Across diverse countries, cultures, landscapes, and languages, modern Latin American artists have experimented with ways to represent people. Spurred by the muralism and printmaking movements that followed the Mexican Revolution (1910–20), many artists called for social change by depicting communities that had long remained invisible in fine art. Others rejected the idea that art must serve politics and imagined entirely new types of bodies, human and supernatural, moving through dreamlike spaces. In a range of styles and media, the works in this gallery offer different visions of the realities of human experiences—from Claudio Bravo’s photorealistic Portrait of Mr. Couchez (1978) to Remedios Varo’s imaginative portrayal of a fantastic world in Tailleur pour dames (Tailor for Ladies) (1957), from Maria Auxiliadora da Silva’s hectic scene of São Paulo (1971) to David Alfaro Siqueiros’s introspective study of the self (1937).

Gallery 335: Robert and Jane Burke Gallery

Folk Meets Modernism

In their quest to reinvent their work, many modern artists were inspired by folk or vernacular art by self-taught painters and artisans. They admired these works for their simplified forms, bold colors, and surface patterning. Some believed vernacular art to be an essential expression of its given region and used it to promote nationalist agendas, while others felt such works communicated a universal, human drive for creativity. This gallery juxtaposes old with new, trained with untrained, and functional with decorative—all in an attempt to question how we categorize art. Works by modernists who adopted vernacular methods and techniques stand alongside curbstones turned into human figures, paintings that defy conventions of perspective and modeling, and other expressive objects by makers active outside traditional art centers.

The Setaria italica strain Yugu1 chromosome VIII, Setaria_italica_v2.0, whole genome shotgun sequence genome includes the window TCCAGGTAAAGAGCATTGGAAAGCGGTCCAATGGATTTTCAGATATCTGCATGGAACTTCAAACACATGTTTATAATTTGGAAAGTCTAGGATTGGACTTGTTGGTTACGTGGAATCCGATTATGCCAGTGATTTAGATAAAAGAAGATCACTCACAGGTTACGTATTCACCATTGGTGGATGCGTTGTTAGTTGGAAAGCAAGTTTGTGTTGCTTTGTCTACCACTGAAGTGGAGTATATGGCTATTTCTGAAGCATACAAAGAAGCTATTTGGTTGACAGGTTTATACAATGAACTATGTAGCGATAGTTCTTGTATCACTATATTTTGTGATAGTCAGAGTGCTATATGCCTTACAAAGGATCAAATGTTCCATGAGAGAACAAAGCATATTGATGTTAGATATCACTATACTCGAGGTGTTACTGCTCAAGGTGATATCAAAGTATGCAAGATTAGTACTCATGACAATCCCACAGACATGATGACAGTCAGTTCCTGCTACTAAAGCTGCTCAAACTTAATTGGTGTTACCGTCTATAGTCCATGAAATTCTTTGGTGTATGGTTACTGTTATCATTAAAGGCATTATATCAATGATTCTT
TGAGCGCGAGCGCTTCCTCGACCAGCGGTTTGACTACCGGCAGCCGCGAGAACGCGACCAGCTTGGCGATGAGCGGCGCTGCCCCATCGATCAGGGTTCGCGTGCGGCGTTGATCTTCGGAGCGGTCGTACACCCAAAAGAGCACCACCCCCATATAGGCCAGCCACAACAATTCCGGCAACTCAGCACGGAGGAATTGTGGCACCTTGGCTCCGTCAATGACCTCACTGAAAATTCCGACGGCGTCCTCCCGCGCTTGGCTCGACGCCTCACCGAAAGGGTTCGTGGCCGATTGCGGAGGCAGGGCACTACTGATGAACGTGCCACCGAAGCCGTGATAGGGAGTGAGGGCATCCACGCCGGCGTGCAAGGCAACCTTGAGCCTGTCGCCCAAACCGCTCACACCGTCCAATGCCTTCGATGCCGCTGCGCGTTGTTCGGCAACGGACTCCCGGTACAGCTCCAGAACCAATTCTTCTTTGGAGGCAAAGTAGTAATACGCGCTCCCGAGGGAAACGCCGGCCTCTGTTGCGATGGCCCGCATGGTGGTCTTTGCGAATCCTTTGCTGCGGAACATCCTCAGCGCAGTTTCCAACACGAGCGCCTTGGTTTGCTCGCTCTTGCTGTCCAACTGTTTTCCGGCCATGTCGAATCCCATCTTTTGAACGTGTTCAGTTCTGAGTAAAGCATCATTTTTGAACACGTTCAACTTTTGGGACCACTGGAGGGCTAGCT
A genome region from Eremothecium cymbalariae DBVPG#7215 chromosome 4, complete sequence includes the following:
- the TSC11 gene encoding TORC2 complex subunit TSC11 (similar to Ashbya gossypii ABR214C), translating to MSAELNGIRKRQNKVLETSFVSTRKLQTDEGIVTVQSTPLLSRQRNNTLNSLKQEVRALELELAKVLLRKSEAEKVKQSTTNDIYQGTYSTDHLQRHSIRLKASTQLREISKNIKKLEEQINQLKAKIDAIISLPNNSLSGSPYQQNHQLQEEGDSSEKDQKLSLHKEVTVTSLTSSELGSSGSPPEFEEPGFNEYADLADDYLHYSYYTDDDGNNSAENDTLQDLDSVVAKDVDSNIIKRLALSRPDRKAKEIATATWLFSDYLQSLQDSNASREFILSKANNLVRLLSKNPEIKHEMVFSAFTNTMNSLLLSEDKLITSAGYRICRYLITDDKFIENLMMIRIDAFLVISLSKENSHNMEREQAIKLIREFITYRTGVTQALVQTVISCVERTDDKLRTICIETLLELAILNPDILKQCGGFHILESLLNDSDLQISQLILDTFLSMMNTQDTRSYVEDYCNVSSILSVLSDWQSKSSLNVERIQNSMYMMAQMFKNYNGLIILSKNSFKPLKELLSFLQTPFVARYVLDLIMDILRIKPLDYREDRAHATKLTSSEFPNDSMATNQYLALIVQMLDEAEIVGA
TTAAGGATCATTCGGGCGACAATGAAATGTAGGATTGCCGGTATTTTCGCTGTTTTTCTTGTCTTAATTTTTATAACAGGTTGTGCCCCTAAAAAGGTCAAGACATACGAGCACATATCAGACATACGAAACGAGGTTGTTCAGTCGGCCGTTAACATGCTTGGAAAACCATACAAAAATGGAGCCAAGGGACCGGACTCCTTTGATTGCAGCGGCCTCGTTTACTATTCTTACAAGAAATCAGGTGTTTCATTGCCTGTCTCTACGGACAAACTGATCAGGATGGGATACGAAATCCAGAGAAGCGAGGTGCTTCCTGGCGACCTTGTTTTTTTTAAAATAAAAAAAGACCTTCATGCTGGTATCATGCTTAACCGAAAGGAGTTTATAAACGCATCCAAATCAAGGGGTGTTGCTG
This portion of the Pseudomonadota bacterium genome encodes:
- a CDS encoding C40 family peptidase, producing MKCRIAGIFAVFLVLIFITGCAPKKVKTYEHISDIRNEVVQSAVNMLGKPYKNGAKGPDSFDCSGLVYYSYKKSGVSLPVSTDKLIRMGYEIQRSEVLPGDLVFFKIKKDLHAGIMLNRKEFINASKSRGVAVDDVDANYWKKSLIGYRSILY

Gallery 336

Sponsors

Funds for the galleries are provided by the Jean S. and Frederic A. Sharf Exhibition Fund, the Dr. Lawrence H. and Roberta Cohn Fund for Exhibitions, The Hilsinger Janson Fund for Native American Art, the Leigh and Stephen Braude Fund for Latin American Art, and the Patricia B. Jacoby Exhibition Fund.